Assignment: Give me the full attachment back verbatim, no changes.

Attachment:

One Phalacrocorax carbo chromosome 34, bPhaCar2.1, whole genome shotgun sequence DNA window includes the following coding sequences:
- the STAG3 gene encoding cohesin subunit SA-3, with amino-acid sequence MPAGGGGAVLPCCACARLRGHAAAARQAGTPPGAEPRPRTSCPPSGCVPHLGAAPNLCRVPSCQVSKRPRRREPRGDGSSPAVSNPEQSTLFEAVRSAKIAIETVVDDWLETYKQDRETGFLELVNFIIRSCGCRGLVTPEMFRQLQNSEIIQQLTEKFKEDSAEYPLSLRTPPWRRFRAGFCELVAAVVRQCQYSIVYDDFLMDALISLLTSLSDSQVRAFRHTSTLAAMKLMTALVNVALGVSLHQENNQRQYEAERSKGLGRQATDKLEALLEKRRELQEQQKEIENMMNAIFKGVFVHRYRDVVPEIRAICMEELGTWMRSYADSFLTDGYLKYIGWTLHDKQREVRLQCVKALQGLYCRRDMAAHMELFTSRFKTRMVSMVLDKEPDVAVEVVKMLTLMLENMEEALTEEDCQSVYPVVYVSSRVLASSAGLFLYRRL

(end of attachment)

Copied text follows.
One Phalacrocorax carbo chromosome 34, bPhaCar2.1, whole genome shotgun sequence DNA window includes the following coding sequences:
- the STAG3 gene encoding cohesin subunit SA-3, with amino-acid sequence MPAGGGGAVLPCCACARLRGHAAAARQAGTPPGAEPRPRTSCPPSGCVPHLGAAPNLCRVPSCQVSKRPRRREPRGDGSSPAVSNPEQSTLFEAVRSAKIAIETVVDDWLETYKQDRETGFLELVNFIIRSCGCRGLVTPEMFRQLQNSEIIQQLTEKFKEDSAEYPLSLRTPPWRRFRAGFCELVAAVVRQCQYSIVYDDFLMDALISLLTSLSDSQVRAFRHTSTLAAMKLMTALVNVALGVSLHQENNQRQYEAERSKGLGRQATDKLEALLEKRRELQEQQKEIENMMNAIFKGVFVHRYRDVVPEIRAICMEELGTWMRSYADSFLTDGYLKYIGWTLHDKQREVRLQCVKALQGLYCRRDMAAHMELFTSRFKTRMVSMVLDKEPDVAVEVVKMLTLMLENMEEALTEEDCQSVYPVVYVSSRVLASSAGLFLYRRL